The Impact of Physical Therapy on chronic pain is enormous, for the almost 25 million Americans who struggle with one form of chronic pain or another, obtaining some form of pain relief is a must. Most have tried the simplest pain management techniques like bed rest, ice or heat, and over-the-counter pain medications, but chronic pain forces most to seek medical intervention. In the past, the option of choice for many physicians was prescription pain killers, but the ongoing opioid crisis that claims thousands of lives has led the medical community to alternatives like physical therapy.

Unlike opioid medications which carry the risk of addiction and are only as effective as OTC pain relievers, physical therapy is a low-risk pain management technique that has proven as or more effective than pharmacological solutions for many patients. Physical therapy requires ongoing sessions with a therapist which is somewhat of a time investment but it is less disruptive that taking weeks off for a surgical procedure.

Physical therapy provides many benefits you can’t get from other pain management therapies. Because this kind of therapy focuses on strengthening and increasing flexibility, it improves many aspects of your chronic pain you may not have realized were affecting you. Pain often immobilizes you, tensing your muscles; over time, this muscle tension and inactivity produces secondary centers of pain that exacerbate your initial pain symptoms.

Furthermore, physical therapy is an active—but low-impact—program that is strenuous enough to help your body produce mood-lifting chemicals called endorphins. You may not realize how your pain makes you feel depressed or anxious, but you will probably notice how much better you feel emotionally and physically after a few PT sessions.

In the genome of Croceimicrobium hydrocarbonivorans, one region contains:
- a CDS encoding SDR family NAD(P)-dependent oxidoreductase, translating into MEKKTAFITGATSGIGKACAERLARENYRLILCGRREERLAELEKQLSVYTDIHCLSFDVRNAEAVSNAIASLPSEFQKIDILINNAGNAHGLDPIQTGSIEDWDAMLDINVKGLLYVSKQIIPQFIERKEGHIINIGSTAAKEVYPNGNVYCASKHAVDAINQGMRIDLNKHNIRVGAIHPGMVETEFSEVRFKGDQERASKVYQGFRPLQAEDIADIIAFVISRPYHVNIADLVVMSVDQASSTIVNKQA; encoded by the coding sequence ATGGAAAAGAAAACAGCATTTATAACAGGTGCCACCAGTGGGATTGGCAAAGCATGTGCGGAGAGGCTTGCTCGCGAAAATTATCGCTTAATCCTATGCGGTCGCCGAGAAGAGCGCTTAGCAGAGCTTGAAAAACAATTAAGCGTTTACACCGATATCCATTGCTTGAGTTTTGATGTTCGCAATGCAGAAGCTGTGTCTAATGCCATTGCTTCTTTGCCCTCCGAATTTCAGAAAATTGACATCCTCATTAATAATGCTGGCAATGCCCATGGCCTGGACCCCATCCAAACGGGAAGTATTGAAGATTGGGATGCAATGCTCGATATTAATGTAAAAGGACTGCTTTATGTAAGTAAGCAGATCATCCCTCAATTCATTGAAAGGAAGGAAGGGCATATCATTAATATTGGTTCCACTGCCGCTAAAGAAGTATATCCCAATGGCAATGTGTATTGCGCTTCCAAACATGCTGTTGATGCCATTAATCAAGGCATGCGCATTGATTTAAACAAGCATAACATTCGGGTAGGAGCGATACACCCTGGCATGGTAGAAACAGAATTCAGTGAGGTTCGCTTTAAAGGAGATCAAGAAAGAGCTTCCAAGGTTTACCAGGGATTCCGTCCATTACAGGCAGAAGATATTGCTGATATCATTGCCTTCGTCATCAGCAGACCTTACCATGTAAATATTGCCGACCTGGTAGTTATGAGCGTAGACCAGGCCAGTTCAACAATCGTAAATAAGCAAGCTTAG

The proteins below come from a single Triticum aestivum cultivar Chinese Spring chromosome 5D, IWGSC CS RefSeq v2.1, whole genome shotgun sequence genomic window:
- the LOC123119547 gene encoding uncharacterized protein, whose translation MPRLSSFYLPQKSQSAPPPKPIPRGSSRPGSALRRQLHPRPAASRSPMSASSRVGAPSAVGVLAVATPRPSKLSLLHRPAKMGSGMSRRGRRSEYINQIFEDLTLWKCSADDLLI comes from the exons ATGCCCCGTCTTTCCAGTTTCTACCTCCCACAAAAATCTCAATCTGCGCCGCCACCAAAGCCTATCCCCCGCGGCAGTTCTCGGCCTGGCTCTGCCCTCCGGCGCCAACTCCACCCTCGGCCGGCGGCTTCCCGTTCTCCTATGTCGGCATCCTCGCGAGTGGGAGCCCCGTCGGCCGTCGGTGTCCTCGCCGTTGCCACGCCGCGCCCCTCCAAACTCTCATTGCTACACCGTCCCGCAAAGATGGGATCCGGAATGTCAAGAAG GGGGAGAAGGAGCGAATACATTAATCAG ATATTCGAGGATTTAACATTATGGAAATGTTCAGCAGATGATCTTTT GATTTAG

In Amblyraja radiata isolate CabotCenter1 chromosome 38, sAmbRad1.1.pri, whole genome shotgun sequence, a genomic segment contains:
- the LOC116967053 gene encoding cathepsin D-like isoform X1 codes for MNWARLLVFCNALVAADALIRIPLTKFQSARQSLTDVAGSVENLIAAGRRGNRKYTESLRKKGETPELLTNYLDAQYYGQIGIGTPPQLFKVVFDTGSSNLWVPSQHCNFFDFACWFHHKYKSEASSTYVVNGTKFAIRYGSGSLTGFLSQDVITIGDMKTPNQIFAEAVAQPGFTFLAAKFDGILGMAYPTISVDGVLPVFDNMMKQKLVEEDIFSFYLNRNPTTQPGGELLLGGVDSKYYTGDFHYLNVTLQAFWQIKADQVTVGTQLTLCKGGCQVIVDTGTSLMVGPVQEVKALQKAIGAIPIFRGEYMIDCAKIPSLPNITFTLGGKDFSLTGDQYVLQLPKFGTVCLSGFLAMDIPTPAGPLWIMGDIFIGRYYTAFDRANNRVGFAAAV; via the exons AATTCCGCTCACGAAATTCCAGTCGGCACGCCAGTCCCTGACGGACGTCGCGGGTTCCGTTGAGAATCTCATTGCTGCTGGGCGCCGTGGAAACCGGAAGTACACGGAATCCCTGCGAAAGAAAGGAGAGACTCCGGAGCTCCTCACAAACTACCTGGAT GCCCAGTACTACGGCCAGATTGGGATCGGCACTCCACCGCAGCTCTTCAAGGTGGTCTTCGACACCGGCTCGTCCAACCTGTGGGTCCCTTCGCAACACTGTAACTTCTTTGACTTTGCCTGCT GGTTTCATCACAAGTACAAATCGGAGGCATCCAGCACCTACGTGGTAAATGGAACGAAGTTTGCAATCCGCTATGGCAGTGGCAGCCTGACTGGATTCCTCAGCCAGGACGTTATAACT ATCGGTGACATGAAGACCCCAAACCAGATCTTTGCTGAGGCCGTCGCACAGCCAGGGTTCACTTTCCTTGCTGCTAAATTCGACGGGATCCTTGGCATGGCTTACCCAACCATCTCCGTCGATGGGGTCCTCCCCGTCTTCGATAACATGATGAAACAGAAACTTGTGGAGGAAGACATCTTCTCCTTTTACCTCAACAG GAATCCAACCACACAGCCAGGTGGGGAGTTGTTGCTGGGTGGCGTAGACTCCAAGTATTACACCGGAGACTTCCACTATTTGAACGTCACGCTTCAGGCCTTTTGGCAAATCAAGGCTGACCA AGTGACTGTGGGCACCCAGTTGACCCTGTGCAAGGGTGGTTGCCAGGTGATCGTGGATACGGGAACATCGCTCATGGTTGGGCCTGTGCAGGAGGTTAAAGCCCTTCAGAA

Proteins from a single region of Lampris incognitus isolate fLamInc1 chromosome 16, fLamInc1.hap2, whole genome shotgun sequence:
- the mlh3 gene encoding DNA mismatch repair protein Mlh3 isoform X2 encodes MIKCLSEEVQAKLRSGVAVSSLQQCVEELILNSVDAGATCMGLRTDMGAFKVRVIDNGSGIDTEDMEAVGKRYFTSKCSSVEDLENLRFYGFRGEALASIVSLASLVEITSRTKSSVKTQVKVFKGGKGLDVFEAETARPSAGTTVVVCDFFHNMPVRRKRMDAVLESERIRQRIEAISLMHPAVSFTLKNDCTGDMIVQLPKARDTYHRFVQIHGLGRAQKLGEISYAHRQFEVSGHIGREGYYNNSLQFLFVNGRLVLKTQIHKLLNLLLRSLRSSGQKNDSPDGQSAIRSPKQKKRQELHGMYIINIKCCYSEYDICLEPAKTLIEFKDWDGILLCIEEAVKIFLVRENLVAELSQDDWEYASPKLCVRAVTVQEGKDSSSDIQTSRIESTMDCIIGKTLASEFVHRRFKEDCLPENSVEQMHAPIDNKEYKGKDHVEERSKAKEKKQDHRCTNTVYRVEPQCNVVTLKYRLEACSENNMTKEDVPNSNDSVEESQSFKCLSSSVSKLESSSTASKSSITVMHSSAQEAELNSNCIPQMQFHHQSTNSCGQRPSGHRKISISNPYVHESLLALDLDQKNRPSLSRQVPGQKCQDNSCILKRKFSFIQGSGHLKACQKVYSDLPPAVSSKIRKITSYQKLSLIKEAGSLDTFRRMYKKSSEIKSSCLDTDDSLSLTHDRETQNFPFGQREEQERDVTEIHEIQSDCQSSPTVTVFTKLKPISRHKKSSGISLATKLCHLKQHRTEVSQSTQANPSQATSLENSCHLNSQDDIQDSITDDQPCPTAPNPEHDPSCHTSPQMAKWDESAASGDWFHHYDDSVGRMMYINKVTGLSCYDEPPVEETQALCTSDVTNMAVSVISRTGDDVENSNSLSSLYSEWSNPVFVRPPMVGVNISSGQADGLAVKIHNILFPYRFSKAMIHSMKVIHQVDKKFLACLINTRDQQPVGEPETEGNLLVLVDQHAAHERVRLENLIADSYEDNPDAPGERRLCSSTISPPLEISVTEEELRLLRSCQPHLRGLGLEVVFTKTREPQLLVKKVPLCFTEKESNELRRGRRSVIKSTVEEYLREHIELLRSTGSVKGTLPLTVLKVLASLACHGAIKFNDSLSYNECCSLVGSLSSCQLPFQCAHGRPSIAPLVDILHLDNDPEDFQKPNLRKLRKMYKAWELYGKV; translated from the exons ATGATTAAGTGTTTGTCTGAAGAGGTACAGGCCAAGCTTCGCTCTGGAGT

When you first begin your physical therapy, your team will perform a medical evaluation as well as examine your medical history to develop a personalized therapeutic program. They will try to identify areas of weakness, tension and diminished functionality; and apply techniques that are most likely to produce a positive improvement.

Physical therapists may draw from a wide array of techniques including

  • Light aerobics—this may include walking, stationary biking or swimming in an effort to raise your heart rate. This should induce greater flexibility and circulation.
  • Strength building—by using light weights or resistance bands, you will gradually increase muscle tone. This will often relieve pressure on painful areas like lumbar or joints.
  • Flexibility training—gentle stretching will improve your range of motion, enabling you to function more normally.
  • Manual manipulation—another technique for enhancing blood circulation and muscle relaxation is massage. This is often used in tandem with other exercises for maximum efficacy.
  • TENS—transcutaneous electrical nerve stimulation applies low intensity electrical currents to the skin above a pain source to mitigate pain impulses. Although not effective for everyone and only offering short-term relief, TENS has proven successful for many chronic pain sufferers.

Once you become familiar with your personalized PT program, you may be able to perform your sessions at home, with only intermittent tune-up sessions in the therapist’s office.


Article written by: Dr. Robert Moghim – CEO/Founder Colorado Pain Care

M.D. Disclaimer: The views expressed in this article are the personal views of Robert Moghim, M.D. and do not necessarily represent and are not intended to represent the views of the company or its employees.